The vows of religious life are repulsive, at least according to an article Br. Justin Hannegan recently wrote in Crisis Magazine provokingly titled: Sacrificing Religious Life on the Altar of Egalitarianism.
All forms of religious life, at their very core, consist of three vows—poverty, chastity, and obedience—and each of these vows is repulsive … No one has an innate desire to uproot three of life’s greatest goods. Such a desire would be mere perversion.
Br. Justin’s argument is that vocations directors need to leave behind the language of desire when talking about vocation. He argues:
The prevailing opinion amongst those who talk and write about discernment is that God calls men and women to religious life by placing an innate desire for religious life in their hearts. If you have no such desire, it is unlikely that you are called. This advice, although it looks harmless on the surface, ends up thwarting religious vocations.
My first thought upon reading this article was this guy is on to something. When I was discerning, I listened to a lot of people talk about discernment and give their vocation stories and the one story that spoke most to me was a talk that Fr. Stan Fortuna, CFR gave at a conference in the Bay Area. In it, he described his reaction to God’s call to religious life by shaking his fist at heaven and yelling, “Nooooooo!”
Nowadays, telling most young people, “If you are not attracted to religious life then it is not for you” is just not the right advice. Unless you have lived a life of radical virtue in today’s culture, chances are you are not going to feel a natural desire to the religious life. Young people will be more likely to feel an infatuation that flees when confronted with reality or simply feel repelled from it on every level. I do differ with Br. Justin in that, despite this reality, I still think talking to young people about desire is important.
The Language of Desire in Discernment
We are beings of desire and we cannot discount them. They reveal deep spiritual realities. St. Ignatius discerned his vocation through very careful attention to his desires and he taught that key is ordering our desires. The Christian life is about following Jesus who perfectly ordered his human desires to the Father’s will.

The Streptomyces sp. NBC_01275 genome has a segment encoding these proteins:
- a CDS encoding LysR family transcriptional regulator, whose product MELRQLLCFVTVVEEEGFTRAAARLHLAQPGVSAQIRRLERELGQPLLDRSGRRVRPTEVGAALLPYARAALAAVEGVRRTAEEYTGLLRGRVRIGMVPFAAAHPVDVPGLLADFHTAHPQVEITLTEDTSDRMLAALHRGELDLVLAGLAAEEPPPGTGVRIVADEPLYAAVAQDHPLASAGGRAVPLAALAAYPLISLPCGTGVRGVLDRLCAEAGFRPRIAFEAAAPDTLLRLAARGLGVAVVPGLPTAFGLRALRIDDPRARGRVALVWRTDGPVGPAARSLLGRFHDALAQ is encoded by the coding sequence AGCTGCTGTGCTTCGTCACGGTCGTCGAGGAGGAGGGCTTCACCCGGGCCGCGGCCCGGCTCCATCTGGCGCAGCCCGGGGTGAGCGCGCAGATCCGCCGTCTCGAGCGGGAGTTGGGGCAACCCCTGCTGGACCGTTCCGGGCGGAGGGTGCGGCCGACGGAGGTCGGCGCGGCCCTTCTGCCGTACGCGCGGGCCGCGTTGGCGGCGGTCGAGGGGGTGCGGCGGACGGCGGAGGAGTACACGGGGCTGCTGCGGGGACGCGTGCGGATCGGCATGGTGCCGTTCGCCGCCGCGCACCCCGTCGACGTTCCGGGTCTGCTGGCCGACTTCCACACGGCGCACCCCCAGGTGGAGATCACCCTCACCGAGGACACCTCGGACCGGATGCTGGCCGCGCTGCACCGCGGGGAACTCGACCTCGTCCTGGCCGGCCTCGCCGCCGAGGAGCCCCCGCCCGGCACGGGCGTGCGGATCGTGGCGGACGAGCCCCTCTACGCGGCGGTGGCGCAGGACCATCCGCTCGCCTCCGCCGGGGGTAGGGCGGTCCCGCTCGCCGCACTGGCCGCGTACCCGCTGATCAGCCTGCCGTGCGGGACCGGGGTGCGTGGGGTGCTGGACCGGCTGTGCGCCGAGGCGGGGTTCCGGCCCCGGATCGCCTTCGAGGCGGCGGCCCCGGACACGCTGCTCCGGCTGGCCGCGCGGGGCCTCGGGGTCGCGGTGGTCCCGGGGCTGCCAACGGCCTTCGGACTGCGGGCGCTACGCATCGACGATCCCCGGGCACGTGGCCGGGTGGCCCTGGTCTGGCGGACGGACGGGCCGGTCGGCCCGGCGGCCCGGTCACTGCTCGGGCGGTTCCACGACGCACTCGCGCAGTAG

However, these days, young people must dig deeply to unearth a radical desire for holiness that is strong enough to combat the many temptations against living religious life. But we cannot discount the power of the desire for holiness once it is unearthed and ordered.
We also should not leave behind the language of desire for one of “effectiveness.” To encourage young people to take up the religious life because it is a more “effective” way to holiness, as Br. Justin seems to encourage, is a quick path to Pelagianism. Religious life is not about attaining holiness efficiently, it is about living our human desire and love for God in a special way. Our life cannot be lived without love; otherwise, the vows will indeed become repulsive and masochistic. The vows are desirable but only insofar as they bring us closer in love to Christ who lived them and in that religious find solace and true joy.
Is Religious Life Objectively Superior?
In his article, Br Justin points to the “objective superiority” of the religious life as something that should be unabashedly pointed out to young people discerning.
I agree that religious do have a special call. It is not something to be apologetic about. Religious are not special in and of themselves, but the call is special. Why is it special? Because the life, more than married life, imitates the life of Jesus and foretells the kingdom of God.
However, I would like to point out two things. Br. Justin quotes Vita Consecrata, the papal document in which Blessed John Paul II writes: “This is why Christian tradition has always spoken of the objective superiority of the consecrated life.” The Latin phrase in the document for “superiority” is praestantia and it can be translated as “excellence” and is translated that way in the Italian version of the document. I think this is a better translation.
Unfortunately, for many years Catholic faithful believed that the religious vocation was “superior” to the lay vocation. If one didn’t become a religious then sanctity and holiness was not for them. Br. Justin is correct in challenging the pendulum swing that now tells people it doesn’t matter. However he misses the key issue of calling.
Generally, we can speak of the consecrated life as “more excellent” than any other way of life precisely because it imitates Jesus and foretells the kingdom of God, and the way of life to which we all are called. However, on an individual level, we cannot speak of an objective excellence in the call to religious life. Religious life is not the objectively more excellent way of life for everyone. The vocation that God calls a person to is “objectively superior” to any other way of life because God has called that person to holiness through that particular vocation. I do not think we should shy away from emphasizing the special call that is a religious vocation, but it must be done with care and nuance.
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In the end, Br Justin’s article seems to be a call to go back to the past but I respectfully respond with a call to go forward with balance. Our numbers will never be the same as they were in the “good ol’ days” and it is cause for some lament but we have also grown as a Church and as religious. But along with Br. Justin I do see some things that could change in the current approach to religious vocations. So, I join him in his forthright and frank challenge for change and conversation about the way we speak about religious vocations– for the sake of the Church and the sake of young people who need help in hearing God’s call.